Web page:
Contributor Story: Flash the Rescue Dog
Puppy love is like any other kind of love: It’s rewarding but not without its hard decisions. Our contributor Alex shares the story of her rescued Chihuahua, Flash, and the lessons she learned along the way.
On a bright Sunday morning some four years ago, my cousin, Tiffany, along with a group of men and women, walked through the deep marshes and wildlife of the Florida Everglades with one intention; to save as many dogs’ lives as possible. In South Florida, the Everglades are an unofficial dumping ground for unwanted pets, and rescue groups like my cousin’s are important to saving animal lives.
I saw the ears first on my cousin’s Facebook page — one of the rescues from that day. Within two minutes of her posting the photo of this tiny and scared Chihuahua, I knew he was supposed to be in my life.
He was cute, but a tough pup to rescue. He was scared and bit one of the women on her first attempt at nabbing him. I could tell right away that this was going to take some work.
Two weeks later, I joined Tiffany at a local vet’s office to meet Flash for the first time. In the “cone of shame” and still a little fuzzy from surgery, he looked at me skeptically. After an hour, I started to lose hope; it didn’t seem like I was his person.
But eventually he warmed up to me, and my cousin decided to bring him over the next day for a house inspection. When I stepped outside to greet them, he began to squirm in her arms as if to say, “Let me down! Let me down!” and ran right to me, then jumped at my feet for me to pick him up. It was love at first snuggle.
Within a few months, he gained three pounds, which was enough to fill out his tiny stature, and we went to an event for the rescue group, 100+ Abandoned Dogs of Everglades Florida Rescue.
To their surprise, he gave kisses and wanted to play and love on all of them. “Was this the same dog?” they asked, half joking.
Two years later, we were bonded. As a way to socialize him more, I decided to foster another dog, Lola, in hopes of later adopting her if all went well. While Flash was initially unhappy with the decision — after all, Lola was a boxer and significantly bigger — he went with it, learning to share my affection, and got better around other dogs.
I was offered a job four months later in San Francisco and decided it was time to leave the comfort of sunny south Florida for the cooler temperatures of the West Coast city. My parents watched Flash and Lola while I searched for an apartment and settled in before bringing them to live with me.
One fateful day, just one month before I was scheduled to go back to Florida to pick them up, Lola got aggressive with Flash. She grabbed his neck in play, and he went limp. My parents rushed Flash to the hospital while trying to figure out a way to tell me the horrific news — that they weren’t sure yet how bad it was; that he might be paralyzed; that I would need to make two of the toughest decisions of my entire life. The first would be what was best for Lola — after all, she wasn’t inherently an aggressive dog; this incident just happened. Worried and scared, I knew that I would forever be watching Lola, that Flash would never trust her again and that that would stress her out. I asked her original foster to pick her up.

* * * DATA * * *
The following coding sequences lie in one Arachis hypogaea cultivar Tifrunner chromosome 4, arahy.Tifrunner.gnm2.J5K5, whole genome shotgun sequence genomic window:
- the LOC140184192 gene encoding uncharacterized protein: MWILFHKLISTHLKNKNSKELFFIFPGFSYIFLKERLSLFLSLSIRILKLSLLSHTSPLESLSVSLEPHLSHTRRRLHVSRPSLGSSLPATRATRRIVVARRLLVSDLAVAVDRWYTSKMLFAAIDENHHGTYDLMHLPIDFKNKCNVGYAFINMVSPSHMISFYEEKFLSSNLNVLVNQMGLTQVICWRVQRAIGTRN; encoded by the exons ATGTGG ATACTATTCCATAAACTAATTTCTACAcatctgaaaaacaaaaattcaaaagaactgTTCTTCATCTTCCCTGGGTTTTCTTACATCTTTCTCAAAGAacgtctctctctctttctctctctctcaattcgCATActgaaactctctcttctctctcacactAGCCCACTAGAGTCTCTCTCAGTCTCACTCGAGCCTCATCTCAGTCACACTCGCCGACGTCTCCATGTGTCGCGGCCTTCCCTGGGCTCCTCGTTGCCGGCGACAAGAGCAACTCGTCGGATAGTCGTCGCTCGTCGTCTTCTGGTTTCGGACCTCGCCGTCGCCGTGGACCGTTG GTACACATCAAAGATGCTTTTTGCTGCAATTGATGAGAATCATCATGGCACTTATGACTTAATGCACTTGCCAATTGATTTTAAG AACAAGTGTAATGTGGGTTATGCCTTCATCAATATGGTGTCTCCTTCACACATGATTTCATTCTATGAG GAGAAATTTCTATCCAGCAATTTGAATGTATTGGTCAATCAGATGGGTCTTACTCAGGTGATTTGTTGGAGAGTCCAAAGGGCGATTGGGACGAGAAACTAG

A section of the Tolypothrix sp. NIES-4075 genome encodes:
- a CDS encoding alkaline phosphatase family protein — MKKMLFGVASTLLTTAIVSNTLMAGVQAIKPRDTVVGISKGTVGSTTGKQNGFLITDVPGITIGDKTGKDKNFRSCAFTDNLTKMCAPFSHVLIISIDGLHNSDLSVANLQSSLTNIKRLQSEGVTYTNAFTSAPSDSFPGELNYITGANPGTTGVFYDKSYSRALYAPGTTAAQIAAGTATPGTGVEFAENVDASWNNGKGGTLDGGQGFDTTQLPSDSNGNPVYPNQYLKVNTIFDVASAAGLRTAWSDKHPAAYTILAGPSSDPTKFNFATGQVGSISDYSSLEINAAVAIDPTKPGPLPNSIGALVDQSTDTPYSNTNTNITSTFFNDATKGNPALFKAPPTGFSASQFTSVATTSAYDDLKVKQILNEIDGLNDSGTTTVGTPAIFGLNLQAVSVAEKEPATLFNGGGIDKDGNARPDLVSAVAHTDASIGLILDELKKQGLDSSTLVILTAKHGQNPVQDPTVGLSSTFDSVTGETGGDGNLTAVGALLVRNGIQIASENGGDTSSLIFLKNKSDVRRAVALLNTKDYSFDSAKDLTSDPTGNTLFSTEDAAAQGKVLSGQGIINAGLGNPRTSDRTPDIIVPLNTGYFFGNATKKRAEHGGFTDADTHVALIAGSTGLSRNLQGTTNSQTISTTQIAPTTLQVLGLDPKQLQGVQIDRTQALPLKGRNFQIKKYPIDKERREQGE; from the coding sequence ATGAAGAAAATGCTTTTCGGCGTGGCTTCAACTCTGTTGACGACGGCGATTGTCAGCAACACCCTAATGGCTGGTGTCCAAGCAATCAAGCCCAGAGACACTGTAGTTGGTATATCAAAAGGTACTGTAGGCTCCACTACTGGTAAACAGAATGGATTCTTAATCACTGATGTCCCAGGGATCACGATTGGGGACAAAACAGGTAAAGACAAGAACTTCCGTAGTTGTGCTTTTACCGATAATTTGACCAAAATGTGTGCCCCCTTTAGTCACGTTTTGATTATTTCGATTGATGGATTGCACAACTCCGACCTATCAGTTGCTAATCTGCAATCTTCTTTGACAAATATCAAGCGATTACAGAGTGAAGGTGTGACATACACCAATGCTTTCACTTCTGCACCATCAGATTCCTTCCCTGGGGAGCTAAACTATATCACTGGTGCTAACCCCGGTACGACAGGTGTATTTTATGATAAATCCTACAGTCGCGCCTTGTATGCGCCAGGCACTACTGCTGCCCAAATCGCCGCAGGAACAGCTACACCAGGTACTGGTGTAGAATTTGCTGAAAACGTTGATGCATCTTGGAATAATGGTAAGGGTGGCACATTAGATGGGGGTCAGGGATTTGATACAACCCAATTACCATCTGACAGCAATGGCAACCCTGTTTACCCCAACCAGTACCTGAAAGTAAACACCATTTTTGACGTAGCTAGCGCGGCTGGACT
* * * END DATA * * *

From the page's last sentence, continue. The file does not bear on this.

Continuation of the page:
Today, Lola lives happily with her adopted family and has not been aggressive since. Even though it was hard to let her go, I know it was the best decision for the both of us.
The second decision — if the worst-case scenario occurred — was I willing to put Flash down? I cried from across the country for four days straight at the thought. But Flash slowly made progress. The hospital recommended a neurosurgeon in Miami who took X-rays and provided a sigh of relief. While he was not sure whether Flash would walk again, he did not think surgery was the right option and recommended physical therapy and lots of love. Slowly, Flash got better. By the time I got to Florida, he was eating on his own again and making small movements. By the time we left, Flash was running and figured out how to bark again, though it was low and muted.
It has now been almost two years since the incident. It took us some time to get back into our groove, but we’ve managed. There are old behaviors that I miss, such as his jumping into bed when my alarm clock would go off for morning snuggles or his “Mom’s home” happy dance.
He’s always marched to his own rhythm and continues to do so, even if it means running a little lopsided or eating out of one side of his mouth. But I wouldn’t trade the loving cuddles every time I pick him up for the world.
If Alex and Flash’s story of puppy love overcoming ruff times inspired you check out the story of Michael and Sally the Great Pyrenees and share your stories below.
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